Giving a puppy to a small child requires constant supervision. For example, a puppy may nip the child when it’s being playful. A child may pull the dog’s tail and risk getting bitten in turn. You should never leave a puppy alone with young children, because harm could come to either or both. Neither the puppy nor the child knows how to interact properly with each other without causing harm. Additionally, the child can’t read the puppy’s subtle cues that it’s feeling overwhelmed.

You Won’t Pick the Right Pet

Even if the new dog owners are delighted to have this new dog and willing to care for them, you may have made a mistake in getting them a puppy for Christmas. It could be the wrong breed. For example, a family in the suburbs may enjoy taking a little dog for a walk each day, but they’re not prepared to ride their bikes for miles to meet the physical activity requirements of a hunting dog. The puppy may also not have the disposition. Maybe the dog doesn’t like cats or is bred to chase them, but the new dog owner already has several cats in their home.

Shelters Are Full of Adoptable Dogs

Christmas is a happy time for humans, but a few weeks afterwards, the shelters will be full of unwanted pets that were given as presents. The problem is that these dogs are not off to a great start in living together with humans peacefully. When you give someone a puppy, they probably have no idea how to care for it. By the time that dog ends up in the shelter, because it wouldn’t stop chewing up everything or urinating inside the house, it will be difficult to un-train these bad habits. On top of that, it’s emotionally difficult for the puppy, who doesn’t understand why it’s being rehomed.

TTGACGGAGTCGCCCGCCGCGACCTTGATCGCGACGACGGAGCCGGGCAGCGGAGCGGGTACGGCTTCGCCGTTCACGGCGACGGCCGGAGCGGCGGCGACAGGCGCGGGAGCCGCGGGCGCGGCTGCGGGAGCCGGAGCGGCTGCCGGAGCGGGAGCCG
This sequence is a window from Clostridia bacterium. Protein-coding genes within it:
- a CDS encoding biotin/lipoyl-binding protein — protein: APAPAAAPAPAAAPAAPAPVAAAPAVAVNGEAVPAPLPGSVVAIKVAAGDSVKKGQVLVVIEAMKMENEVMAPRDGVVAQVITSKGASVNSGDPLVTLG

If you really want to give someone a dog, you can help them adopt one, which allows the new dog owner to pick the characteristics they’re looking for in a pet. You may even have them do it after the holiday stress is over, because that’s easier on the new dog.



Wednesday, November 15, 2017

Special Needs Dog Finds Forever Home

There are times I feel overwhelmed by happiness and this is definitely the best thing that happened in 2017. Murdock came to us blind in both eyes from an eye infection that caused both eyeballs to rupture. We got him to an excellent surgeon in Orlando who fixed him right up. He was with amazing fosters who took good care of him and endured the first night of misery poor Murdock endured but we knew better times were ahead for our boy. He is now officially with his new family and he will live out his life being loved and taken care of the way every dog deserves. This is a huge triumph for Murdock. I always say we have the best adopters and this proves my point once again. What wonderful people they are to open their hearts and homes to a special needs dog. All our love to you Murdock. You are now officially safe and sound.

 

Monday, November 13, 2017

How to Adopt a Dog When You Have Children

Children love dogs, and many dogs reciprocate the feeling. Generally, it’s a great idea to get a dog when you have kids, because it teaches them a lot about caring for someone else. They can be involved in feeding and walking the dog, and of course, they can enjoy snuggling up with the new puppy. But should you adopt a new dog when you have kids? And when you do, how can you make sure the dog becomes a loved member of the family?

Do You Have the Time?
New babies require a lot of your time, and even younger children demand your attention. How much time do you really have to devote to a new pet? There isn’t really a set number of hours you should have to spare to take care of a dog. You just need to think about what it takes to care for one.

For example, you need to spend a few minutes in the morning and evening to feed the dog and provide them with fresh water. More importantly, you need to have time to take the dog for a walk, play with them, and pet them. During the week when you’re busy with work and other obligations, you may only take them around the block, so they can do their business. It’s important to make sure that you have enough time to encourage physical activity.